Nowhere To Turn

Afghans injured by coalition air strikes in Kandahar, Helmand, and Oruzgan provinces all confirm that Taliban fighters were in their villages when the attacks came. The villagers complain that their lives are threatened by Taliban if they refuse to help the militants, but they are bombed by coalition aircraft if they offer to help militants.

According to statistics released by the U.S. military, more than 1,100 people have been killed in southern Afghanistan by fighting between coalition forces and the Taliban since January. About 800 of those deaths have come in the two months since Operation Mountain Thrust began.

Although U.S. officials do not keep statistics on civilian deaths, the Afghan Independent Human Rights Commission does. Commission spokesman Nader Nadery tells RFE/RL that at least half of people killed in fighting so far this year are thought to have been civilians.

"There are no exact figures," Nadery says. "But the Afghan Independent Human Rights Commission, especially our offices in the provinces, have recorded some figures that show more than 600 civilians have lost their lives in recent months as the result of terrorist acts or counterterrorism operations."

Taliban violence this year began to rise in March with a series of suicide bombings, rocket and mortar attacks, and bold frontal assaults against coalition outposts. Nadery stresses that those attacks also account for the 600 documented civilian deaths:

"The Afghanistan Independent Human Rights Commission has expressed concern about the deaths of civilians many times -- especially during the past year that terrorist operations have increased," Nadery says. "At the same time, counterterrorism operations have also been expanded. But unfortunately civilians have been the main victims of the growing insecurity and the increase in terrorist operations in Afghanistan."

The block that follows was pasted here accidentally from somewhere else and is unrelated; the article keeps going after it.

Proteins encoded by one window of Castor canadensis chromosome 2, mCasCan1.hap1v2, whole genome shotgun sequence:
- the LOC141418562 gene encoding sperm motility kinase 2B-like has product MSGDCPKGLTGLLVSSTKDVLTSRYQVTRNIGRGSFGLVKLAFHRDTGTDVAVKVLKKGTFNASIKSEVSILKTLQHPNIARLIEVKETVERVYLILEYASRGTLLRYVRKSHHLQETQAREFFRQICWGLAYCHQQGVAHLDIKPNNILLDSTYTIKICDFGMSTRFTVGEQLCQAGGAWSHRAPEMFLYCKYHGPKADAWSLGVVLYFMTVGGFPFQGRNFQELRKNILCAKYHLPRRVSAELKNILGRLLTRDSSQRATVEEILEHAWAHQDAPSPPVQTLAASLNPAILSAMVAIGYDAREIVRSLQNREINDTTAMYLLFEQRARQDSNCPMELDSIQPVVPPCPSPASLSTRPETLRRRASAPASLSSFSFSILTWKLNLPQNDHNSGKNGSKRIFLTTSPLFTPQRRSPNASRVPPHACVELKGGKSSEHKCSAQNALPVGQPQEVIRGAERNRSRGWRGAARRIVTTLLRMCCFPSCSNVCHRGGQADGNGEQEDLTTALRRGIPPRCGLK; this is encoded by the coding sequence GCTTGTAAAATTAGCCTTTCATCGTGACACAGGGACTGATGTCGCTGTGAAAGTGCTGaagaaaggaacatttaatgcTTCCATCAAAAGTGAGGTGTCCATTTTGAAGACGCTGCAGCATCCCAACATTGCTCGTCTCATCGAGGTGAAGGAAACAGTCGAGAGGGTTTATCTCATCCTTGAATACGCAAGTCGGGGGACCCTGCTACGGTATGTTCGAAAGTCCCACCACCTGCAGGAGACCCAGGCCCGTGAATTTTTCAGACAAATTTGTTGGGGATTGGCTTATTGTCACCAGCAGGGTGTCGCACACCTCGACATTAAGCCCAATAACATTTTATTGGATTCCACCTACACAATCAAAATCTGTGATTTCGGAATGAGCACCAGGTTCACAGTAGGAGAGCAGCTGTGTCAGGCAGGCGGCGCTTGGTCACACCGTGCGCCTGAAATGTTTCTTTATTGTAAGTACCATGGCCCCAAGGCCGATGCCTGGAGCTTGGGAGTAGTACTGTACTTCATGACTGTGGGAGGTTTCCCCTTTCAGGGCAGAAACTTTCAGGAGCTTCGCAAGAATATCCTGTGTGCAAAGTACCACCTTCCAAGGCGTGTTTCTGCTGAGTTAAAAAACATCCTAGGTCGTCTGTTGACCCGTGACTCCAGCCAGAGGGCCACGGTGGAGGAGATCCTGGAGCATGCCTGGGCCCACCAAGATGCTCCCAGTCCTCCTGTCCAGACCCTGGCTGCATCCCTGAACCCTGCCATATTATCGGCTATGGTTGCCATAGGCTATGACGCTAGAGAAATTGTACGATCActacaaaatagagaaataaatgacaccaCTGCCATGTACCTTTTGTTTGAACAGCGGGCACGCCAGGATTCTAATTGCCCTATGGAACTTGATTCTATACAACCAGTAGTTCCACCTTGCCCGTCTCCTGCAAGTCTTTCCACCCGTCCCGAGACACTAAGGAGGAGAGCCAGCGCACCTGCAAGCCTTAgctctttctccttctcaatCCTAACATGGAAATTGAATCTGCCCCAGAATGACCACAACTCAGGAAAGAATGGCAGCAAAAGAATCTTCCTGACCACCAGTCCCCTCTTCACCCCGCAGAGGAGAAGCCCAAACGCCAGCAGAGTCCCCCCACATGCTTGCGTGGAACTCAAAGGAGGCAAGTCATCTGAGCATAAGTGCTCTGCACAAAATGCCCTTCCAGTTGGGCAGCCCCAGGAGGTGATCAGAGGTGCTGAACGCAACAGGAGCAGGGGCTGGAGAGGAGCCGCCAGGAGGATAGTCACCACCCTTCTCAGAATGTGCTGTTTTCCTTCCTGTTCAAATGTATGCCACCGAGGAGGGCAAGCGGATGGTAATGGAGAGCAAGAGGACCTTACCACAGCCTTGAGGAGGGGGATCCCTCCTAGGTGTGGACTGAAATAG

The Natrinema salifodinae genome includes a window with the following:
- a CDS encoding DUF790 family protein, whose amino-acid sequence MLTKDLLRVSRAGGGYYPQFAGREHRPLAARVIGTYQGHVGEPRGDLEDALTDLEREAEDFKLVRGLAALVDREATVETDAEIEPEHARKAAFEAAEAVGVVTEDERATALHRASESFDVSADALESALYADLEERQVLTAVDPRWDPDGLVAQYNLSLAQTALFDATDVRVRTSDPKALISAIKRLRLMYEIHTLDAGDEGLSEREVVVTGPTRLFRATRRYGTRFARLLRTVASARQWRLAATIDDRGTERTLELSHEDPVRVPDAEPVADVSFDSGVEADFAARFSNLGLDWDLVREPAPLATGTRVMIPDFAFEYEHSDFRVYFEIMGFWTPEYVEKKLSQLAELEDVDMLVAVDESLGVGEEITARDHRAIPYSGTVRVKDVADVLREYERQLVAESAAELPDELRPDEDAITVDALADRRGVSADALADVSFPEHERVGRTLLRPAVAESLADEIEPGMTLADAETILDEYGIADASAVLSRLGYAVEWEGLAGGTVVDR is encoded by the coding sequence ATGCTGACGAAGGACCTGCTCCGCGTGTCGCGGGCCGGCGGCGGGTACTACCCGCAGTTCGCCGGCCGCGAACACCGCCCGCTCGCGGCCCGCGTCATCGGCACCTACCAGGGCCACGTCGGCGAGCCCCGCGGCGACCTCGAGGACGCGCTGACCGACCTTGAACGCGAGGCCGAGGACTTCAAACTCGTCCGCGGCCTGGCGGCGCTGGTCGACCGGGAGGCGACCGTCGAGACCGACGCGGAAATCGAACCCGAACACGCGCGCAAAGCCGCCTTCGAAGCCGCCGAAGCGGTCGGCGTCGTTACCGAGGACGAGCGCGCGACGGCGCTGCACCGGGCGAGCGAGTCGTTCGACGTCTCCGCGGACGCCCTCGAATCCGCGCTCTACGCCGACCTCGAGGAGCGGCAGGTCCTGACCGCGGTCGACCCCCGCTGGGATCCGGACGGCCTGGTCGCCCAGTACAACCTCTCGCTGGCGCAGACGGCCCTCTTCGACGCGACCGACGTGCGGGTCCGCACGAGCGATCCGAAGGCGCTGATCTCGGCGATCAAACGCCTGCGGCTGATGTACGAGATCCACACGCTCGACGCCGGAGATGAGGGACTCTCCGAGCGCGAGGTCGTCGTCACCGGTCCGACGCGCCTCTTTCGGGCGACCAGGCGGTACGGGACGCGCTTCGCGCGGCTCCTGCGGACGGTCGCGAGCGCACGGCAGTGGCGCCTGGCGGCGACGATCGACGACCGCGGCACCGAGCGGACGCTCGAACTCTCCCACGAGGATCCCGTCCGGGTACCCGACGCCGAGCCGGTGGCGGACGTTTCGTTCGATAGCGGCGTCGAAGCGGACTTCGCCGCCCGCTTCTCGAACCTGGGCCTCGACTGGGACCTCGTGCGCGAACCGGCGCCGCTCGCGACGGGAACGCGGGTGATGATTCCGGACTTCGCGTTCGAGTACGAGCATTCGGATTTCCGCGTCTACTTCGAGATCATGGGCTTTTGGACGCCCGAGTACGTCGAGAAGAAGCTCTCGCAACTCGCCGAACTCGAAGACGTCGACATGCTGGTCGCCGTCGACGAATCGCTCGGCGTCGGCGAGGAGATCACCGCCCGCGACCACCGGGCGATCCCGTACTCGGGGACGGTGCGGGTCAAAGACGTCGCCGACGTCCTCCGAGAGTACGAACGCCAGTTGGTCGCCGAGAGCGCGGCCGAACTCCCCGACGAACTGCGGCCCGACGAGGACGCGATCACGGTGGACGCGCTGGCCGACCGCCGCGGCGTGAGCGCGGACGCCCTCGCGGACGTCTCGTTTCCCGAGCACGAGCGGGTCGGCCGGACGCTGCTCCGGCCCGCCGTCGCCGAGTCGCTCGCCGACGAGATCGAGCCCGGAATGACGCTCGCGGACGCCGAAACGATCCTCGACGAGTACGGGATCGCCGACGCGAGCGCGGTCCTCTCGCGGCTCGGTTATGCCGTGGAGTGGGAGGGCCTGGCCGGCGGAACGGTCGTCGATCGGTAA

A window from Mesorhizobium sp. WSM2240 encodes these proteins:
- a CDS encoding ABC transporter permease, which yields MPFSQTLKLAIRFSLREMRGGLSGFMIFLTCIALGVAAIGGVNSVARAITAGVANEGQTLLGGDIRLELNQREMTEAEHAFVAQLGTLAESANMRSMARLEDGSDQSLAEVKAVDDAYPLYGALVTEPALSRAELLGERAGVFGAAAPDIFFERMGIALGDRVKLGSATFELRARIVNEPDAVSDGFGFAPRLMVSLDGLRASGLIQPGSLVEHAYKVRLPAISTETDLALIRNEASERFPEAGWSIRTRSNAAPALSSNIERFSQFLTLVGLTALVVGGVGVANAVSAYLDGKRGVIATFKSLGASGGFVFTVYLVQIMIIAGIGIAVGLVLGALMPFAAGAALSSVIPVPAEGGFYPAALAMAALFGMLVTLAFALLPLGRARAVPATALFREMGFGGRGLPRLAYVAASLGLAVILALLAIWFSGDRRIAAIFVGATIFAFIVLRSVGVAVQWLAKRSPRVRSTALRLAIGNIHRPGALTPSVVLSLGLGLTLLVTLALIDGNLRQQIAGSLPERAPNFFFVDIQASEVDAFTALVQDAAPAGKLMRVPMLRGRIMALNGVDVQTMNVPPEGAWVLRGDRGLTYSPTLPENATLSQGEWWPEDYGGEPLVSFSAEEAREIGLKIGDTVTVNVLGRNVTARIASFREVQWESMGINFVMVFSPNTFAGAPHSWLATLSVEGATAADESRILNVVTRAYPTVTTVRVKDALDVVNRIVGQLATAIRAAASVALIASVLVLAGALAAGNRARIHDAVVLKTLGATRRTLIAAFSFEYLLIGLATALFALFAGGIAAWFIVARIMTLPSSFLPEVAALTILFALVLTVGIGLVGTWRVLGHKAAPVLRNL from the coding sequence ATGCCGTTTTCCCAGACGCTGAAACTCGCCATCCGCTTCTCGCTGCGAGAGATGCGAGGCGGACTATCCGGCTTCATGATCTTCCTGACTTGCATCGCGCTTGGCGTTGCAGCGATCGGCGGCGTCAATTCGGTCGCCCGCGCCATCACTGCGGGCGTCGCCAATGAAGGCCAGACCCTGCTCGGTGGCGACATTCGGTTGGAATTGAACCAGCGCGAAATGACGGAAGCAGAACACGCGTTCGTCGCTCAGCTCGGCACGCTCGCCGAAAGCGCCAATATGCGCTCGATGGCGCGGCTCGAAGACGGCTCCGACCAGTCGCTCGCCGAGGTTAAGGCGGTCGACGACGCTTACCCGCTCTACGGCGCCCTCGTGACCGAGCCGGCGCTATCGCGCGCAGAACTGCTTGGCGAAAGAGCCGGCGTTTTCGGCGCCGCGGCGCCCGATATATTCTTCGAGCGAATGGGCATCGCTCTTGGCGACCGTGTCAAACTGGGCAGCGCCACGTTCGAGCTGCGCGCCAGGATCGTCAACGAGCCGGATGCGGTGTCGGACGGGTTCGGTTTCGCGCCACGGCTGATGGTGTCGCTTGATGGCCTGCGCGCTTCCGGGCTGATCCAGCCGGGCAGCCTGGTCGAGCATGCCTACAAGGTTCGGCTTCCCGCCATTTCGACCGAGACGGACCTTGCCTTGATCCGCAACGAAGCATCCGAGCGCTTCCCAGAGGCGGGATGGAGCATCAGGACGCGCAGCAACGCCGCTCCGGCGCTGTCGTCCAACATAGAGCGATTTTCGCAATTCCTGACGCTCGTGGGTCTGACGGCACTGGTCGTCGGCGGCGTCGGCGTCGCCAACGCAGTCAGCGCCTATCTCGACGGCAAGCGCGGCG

Afghan Defense Minister Major General Rahim Wardak tells RFE/RL that no innocent civilians were killed by the July 10 air strikes. Nevertheless, he says government delegates were sent to Oruzgan and Helmand today to investigate complaints of civilian deaths in both provinces.

(Contributors to this story include Radio Free Afghanistan's Jawed Ahmad Wafa in Kandahar, Mustafa Sarwar and Freshta Jalalzai in Prague, and RFE/RL's Golnaz Esfandiari in Prague.)

Afghanistan And Pakistan

Afghanistan And Pakistan

Afghan President Hamid Karzai (left) with Pakistani President Pervez Musharraf in Islamabad in October 2005 (epa)

ACROSS A DIFFICULT BORDER. The contested border between Pakistan and Afghanistan is some 2,500 kilometers long and runs through some of the most rugged, inhospitable territory on Earth. Controlling that border and preventing Taliban militants from using Pakistan as a staging ground for attacks in Afghanistan is an essential part of the U.S.-led international coalition's strategy for stabilizing Afghanistan. Officials in Kabul have been pointing their fingers at Pakistan for some time, accusing Islamabad or intelligence services of turning a blind eye to cross-border terrorism targeting the Afghan central government. Many observers remain convinced that much of the former Taliban regime's leadership -- along with leaders of Al-Qaeda -- are operating in the lawless Afghan-Pakistani border region.... (more)